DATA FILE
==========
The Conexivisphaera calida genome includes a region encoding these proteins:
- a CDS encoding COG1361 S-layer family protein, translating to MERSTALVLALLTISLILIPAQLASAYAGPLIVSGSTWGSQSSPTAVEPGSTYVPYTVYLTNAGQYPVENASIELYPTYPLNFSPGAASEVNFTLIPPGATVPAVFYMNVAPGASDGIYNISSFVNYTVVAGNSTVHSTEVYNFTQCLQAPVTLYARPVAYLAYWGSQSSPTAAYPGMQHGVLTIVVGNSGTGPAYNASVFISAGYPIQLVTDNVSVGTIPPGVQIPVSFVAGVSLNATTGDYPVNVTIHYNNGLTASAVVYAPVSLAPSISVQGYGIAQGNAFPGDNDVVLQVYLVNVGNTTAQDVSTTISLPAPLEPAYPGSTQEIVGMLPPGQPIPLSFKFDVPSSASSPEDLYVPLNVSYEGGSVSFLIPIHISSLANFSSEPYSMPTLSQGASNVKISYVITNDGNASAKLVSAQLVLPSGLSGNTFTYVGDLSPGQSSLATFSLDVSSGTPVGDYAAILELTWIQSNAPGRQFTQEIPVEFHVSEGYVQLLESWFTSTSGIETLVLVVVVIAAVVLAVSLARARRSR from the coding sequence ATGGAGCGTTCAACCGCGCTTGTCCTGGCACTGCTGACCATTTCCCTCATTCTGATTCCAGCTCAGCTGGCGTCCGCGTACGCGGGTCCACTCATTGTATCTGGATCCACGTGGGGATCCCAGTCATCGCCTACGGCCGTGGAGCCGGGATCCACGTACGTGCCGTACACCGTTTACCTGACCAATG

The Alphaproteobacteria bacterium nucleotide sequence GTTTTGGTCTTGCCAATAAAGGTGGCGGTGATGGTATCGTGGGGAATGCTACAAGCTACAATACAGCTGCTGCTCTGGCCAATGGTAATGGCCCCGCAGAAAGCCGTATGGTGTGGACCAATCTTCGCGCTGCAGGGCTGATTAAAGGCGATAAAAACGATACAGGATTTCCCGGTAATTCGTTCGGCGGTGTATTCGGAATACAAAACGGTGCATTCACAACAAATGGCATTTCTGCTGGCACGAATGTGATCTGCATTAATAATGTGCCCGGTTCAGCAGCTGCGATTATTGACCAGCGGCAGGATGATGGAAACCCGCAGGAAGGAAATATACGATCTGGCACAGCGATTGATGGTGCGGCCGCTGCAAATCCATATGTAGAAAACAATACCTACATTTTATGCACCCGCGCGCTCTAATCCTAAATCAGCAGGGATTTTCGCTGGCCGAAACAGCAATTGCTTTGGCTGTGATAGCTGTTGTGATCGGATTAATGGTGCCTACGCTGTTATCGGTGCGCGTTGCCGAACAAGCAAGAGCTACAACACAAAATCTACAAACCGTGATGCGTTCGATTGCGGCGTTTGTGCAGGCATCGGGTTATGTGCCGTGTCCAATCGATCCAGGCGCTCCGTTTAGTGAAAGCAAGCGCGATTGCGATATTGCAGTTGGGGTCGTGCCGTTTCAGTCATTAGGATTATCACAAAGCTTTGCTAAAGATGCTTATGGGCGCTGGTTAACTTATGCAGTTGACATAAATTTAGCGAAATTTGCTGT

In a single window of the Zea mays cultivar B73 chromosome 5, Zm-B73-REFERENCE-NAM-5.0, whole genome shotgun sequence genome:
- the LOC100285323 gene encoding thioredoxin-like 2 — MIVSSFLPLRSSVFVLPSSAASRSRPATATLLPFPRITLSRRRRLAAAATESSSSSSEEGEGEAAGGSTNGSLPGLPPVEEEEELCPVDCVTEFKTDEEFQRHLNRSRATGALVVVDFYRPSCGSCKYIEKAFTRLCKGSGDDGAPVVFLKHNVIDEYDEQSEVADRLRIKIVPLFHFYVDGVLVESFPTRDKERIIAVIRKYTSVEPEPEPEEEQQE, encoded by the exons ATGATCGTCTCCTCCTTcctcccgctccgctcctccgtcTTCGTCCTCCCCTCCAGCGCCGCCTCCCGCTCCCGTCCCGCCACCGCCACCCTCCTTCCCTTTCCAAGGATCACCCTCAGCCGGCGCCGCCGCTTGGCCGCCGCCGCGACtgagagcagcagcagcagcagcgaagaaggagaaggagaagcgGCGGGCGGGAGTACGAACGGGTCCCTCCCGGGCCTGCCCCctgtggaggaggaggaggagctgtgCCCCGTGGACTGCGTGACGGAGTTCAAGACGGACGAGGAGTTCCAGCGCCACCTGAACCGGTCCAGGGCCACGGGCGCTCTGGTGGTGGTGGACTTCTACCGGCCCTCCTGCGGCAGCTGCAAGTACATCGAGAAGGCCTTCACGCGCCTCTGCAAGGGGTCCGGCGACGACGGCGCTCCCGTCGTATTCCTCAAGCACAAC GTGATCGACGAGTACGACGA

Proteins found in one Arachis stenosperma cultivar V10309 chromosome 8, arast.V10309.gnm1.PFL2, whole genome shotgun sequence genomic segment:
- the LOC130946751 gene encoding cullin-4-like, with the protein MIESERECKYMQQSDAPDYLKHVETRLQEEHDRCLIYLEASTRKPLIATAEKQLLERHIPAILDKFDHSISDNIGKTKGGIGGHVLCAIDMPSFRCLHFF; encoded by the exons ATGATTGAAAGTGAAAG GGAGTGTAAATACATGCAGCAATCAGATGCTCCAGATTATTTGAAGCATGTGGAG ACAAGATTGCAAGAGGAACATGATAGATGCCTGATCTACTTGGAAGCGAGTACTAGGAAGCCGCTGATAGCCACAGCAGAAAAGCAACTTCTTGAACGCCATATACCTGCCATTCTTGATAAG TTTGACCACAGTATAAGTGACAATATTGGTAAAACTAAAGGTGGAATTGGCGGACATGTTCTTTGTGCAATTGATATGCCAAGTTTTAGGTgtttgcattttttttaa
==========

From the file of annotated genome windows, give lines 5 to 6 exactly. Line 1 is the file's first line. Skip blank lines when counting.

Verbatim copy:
- the LOC100285323 gene encoding thioredoxin-like 2 — MIVSSFLPLRSSVFVLPSSAASRSRPATATLLPFPRITLSRRRRLAAAATESSSSSSEEGEGEAAGGSTNGSLPGLPPVEEEEELCPVDCVTEFKTDEEFQRHLNRSRATGALVVVDFYRPSCGSCKYIEKAFTRLCKGSGDDGAPVVFLKHNVIDEYDEQSEVADRLRIKIVPLFHFYVDGVLVESFPTRDKERIIAVIRKYTSVEPEPEPEEEQQE, encoded by the exons ATGATCGTCTCCTCCTTcctcccgctccgctcctccgtcTTCGTCCTCCCCTCCAGCGCCGCCTCCCGCTCCCGTCCCGCCACCGCCACCCTCCTTCCCTTTCCAAGGATCACCCTCAGCCGGCGCCGCCGCTTGGCCGCCGCCGCGACtgagagcagcagcagcagcagcgaagaaggagaaggagaagcgGCGGGCGGGAGTACGAACGGGTCCCTCCCGGGCCTGCCCCctgtggaggaggaggaggagctgtgCCCCGTGGACTGCGTGACGGAGTTCAAGACGGACGAGGAGTTCCAGCGCCACCTGAACCGGTCCAGGGCCACGGGCGCTCTGGTGGTGGTGGACTTCTACCGGCCCTCCTGCGGCAGCTGCAAGTACATCGAGAAGGCCTTCACGCGCCTCTGCAAGGGGTCCGGCGACGACGGCGCTCCCGTCGTATTCCTCAAGCACAAC GTGATCGACGAGTACGACGA

Proteins found in one Arachis stenosperma cultivar V10309 chromosome 8, arast.V10309.gnm1.PFL2, whole genome shotgun sequence genomic segment: